Why MASH’s Original Creator Dislike The TV Show

Despite MASH being groundbreaking, the author of the novel it's based on, Richard Hooker is surprisingly not a fan of his story's TV adaptation.

Despite its success, the original creator of MASH didn’t really like the show. The groundbreaking sitcom ran on CBS for 11 years, making Alan Alda’s Hawkeye Pierce and Mike Farrell’s BJ Hunnicut household names. Dubbed as one, if not the best comedy-drama show of all time, MASH earned 100 Emmy Awards nominations and won 14, not to mention countless other accolades such as Golden Globes and Peabody. Aside from being a critical darling, the series was also beloved, with its finale becoming the most-watched and highest-rated TV episode in US history. Amid all of these, the man who created the fictional 4077 MASH unit isn’t exactly impressed by it

MASH started out as a novel, MASH: A Novel About Three Army Doctors, written by H. Richard Hornberger Jr., who goes by the pen name, Richard Hooker, with the help of W.C. Hein. The book was eventually adapted as a feature film in 1970 and then a TV show, which was spearheaded by Alda and Farrell. The events of MASH were inspired by Hooker’s own experiences serving as a United States Army surgeon doctor during the Korean War. Somehow, however, he never liked how CBS spun his work into a TV show.

RELATED:Trapper’s MASH Exit Is So Much Sadder Than You Think

MASH’s Author Didn’t Like The Show (Or His Depiction)

mash cast exits show good reasons

There are a couple of reasons why Hooker wasn’t fond of the MASH series according to History.com. For starters, he didn’t like that the show made commentary about the war. As someone who knew first-hand what it was like being a surgeon doctor during the Korean War, he thought that the creatives didn’t earn the right to express their sentiments about it. Per The Daily Mirror, Hooker had some very stern words against those who worked on the MASH show, specifically targeting its actors.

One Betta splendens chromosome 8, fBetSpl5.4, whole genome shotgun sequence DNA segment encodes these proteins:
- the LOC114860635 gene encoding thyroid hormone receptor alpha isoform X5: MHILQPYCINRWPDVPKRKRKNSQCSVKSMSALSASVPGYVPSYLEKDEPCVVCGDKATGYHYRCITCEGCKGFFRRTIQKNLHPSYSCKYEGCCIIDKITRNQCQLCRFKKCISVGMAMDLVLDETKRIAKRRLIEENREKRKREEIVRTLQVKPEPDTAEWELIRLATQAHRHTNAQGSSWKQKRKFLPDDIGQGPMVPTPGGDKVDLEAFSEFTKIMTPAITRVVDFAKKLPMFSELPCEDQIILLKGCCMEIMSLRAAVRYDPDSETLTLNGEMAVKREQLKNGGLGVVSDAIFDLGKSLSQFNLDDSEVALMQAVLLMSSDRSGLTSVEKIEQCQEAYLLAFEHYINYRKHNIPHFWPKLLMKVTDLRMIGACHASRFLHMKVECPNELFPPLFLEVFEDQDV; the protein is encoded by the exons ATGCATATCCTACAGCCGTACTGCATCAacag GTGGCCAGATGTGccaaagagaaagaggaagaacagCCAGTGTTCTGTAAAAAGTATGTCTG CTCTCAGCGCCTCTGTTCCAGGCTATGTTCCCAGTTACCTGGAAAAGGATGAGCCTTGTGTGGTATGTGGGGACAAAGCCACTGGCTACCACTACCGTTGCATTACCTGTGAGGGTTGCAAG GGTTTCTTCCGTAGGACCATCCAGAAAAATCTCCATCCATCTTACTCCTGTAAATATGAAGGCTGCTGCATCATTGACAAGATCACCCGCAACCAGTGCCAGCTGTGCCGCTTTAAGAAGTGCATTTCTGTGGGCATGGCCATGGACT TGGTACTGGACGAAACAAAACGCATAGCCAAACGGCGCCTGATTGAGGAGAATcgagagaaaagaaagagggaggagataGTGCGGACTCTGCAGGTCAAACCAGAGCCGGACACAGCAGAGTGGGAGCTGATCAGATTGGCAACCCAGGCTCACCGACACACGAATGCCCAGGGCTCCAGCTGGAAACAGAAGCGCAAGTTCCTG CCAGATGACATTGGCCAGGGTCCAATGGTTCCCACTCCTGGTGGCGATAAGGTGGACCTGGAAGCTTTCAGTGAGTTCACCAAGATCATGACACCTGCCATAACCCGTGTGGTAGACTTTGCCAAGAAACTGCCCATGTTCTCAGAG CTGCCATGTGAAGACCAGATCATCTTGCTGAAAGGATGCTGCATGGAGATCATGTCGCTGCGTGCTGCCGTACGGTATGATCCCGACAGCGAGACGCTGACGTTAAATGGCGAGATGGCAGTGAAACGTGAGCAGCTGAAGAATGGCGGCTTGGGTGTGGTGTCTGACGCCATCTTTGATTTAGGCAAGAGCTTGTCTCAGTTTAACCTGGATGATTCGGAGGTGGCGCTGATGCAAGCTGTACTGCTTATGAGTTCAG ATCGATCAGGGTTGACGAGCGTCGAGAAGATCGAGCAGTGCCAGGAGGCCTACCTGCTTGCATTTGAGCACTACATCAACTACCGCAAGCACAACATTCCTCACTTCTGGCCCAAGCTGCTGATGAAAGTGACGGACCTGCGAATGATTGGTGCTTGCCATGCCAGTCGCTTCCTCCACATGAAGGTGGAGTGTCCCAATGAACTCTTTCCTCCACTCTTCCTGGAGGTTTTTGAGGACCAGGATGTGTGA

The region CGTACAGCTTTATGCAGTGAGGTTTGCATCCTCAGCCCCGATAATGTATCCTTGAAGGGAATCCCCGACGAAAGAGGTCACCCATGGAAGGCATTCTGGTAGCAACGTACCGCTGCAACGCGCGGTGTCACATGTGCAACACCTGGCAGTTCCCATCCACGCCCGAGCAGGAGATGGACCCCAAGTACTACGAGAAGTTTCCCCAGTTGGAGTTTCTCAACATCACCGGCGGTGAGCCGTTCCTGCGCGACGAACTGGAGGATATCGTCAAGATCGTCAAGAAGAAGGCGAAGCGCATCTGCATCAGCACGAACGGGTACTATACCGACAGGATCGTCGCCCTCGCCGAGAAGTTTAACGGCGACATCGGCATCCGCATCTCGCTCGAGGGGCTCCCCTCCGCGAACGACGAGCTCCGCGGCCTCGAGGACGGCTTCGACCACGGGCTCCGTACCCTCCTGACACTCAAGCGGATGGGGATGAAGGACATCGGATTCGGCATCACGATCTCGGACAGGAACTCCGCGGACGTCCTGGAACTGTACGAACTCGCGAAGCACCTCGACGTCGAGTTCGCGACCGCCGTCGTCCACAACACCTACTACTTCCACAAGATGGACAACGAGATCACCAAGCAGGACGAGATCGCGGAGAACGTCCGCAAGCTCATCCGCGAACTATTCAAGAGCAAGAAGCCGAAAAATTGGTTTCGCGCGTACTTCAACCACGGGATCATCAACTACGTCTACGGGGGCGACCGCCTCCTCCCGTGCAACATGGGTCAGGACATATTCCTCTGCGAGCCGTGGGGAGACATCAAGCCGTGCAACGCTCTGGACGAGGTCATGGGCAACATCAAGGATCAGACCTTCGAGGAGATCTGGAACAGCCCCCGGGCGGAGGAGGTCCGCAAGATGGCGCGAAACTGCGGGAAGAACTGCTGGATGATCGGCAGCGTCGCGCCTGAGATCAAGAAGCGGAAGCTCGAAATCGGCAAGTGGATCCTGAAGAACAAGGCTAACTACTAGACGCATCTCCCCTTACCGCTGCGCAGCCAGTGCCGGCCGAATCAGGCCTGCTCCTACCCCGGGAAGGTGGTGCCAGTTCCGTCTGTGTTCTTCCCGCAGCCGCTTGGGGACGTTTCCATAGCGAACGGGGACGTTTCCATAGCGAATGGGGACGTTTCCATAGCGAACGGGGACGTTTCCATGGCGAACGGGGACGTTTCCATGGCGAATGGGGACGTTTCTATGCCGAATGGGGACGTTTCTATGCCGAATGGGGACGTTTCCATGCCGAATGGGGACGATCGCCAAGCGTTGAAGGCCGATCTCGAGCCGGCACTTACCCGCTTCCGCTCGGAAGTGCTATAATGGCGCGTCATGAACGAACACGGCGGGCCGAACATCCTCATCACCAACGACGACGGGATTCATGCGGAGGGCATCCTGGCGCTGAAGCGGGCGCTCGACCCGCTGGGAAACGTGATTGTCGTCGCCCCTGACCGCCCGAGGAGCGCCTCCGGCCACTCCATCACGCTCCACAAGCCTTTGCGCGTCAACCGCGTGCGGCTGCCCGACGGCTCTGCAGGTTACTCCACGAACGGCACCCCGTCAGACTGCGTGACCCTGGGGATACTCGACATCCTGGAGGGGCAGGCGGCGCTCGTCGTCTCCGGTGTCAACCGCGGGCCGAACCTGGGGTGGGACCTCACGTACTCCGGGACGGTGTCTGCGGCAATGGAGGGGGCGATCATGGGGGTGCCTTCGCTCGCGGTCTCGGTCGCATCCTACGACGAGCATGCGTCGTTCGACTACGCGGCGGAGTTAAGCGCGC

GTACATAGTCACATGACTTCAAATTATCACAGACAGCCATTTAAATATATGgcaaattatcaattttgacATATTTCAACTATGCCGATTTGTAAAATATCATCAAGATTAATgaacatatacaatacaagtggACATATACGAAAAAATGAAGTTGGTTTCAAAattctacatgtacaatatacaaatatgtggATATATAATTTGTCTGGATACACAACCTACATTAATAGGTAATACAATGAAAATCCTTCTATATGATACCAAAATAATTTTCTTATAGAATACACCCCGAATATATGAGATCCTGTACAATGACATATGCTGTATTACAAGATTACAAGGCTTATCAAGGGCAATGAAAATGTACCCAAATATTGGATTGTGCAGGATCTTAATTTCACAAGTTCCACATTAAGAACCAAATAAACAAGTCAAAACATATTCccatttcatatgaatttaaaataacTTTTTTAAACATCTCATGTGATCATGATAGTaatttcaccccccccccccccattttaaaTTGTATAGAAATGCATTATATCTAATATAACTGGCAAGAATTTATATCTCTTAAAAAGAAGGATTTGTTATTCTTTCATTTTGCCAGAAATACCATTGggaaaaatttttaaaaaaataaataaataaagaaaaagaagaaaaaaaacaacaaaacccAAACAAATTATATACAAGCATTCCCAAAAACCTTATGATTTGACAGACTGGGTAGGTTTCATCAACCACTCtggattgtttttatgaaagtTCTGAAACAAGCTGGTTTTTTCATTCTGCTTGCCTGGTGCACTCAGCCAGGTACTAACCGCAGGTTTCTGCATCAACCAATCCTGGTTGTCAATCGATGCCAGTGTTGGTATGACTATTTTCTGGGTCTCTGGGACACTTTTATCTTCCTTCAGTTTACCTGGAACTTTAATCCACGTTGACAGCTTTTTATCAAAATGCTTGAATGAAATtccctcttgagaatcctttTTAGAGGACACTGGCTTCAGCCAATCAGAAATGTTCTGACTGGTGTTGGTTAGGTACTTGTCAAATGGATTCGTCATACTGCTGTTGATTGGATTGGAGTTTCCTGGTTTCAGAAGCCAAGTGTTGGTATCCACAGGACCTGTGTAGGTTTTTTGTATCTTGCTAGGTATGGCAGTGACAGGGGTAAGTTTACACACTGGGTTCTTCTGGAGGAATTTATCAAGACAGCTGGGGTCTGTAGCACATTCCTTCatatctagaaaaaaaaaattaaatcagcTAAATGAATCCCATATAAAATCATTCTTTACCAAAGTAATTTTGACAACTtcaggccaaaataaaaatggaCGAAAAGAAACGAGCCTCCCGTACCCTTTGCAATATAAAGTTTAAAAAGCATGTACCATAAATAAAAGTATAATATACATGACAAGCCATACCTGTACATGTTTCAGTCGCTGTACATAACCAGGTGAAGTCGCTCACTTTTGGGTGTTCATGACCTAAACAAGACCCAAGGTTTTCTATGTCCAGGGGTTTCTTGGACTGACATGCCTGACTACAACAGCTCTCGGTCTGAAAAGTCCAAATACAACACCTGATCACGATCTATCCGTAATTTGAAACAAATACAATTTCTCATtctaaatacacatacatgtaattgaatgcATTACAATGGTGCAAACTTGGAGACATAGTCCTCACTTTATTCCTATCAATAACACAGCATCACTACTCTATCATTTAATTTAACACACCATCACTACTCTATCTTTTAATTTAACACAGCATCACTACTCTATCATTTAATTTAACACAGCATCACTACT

“No one in their right mind would be pro-war but I ­operated on 1,000 or so wounded kids and I know more about war than a bunch of under-educated actors who go around ­blithering those sanctimonious, self-righteous noises.”

“If you’re going to start a war, you might as well play to win.”

Secondly, he was barely compensated for the work that inspired the hit TV show. Hooker was reportedly only paid $500 per episode. He also got very little when he sold the rights to the franchise. In 1970, the doctor/author sold the rights to 20th Century Fox. Director Robert Altman then made it into the Golden Globe-winning MASH movie. Not long after that, it became the classic TV series that many still love.

MASH’s Book Is Completely Different To The TV Show

MASH TV show and movie

CBS took some liberties when making the MASH TV show. While the primary premise of the narratives was maintained, some specific details differed. One of the biggest changes was getting rid of the third main surgeon in the series. In Hooker’s book, Hawkeye and Trapper were joined by Duke Forrest — a doctor from Georgia. The MASH sitcom also added new characters, including the dress-wearing Max Klinger, Col. Sherm Potter, Hunnicut, and Charles Winchester. In terms of tone, the 1970 MASH film was more similar to the original source material. It’s also worth noting that Hooker penned countless more MASH book sequels that were never adapted on the screen.


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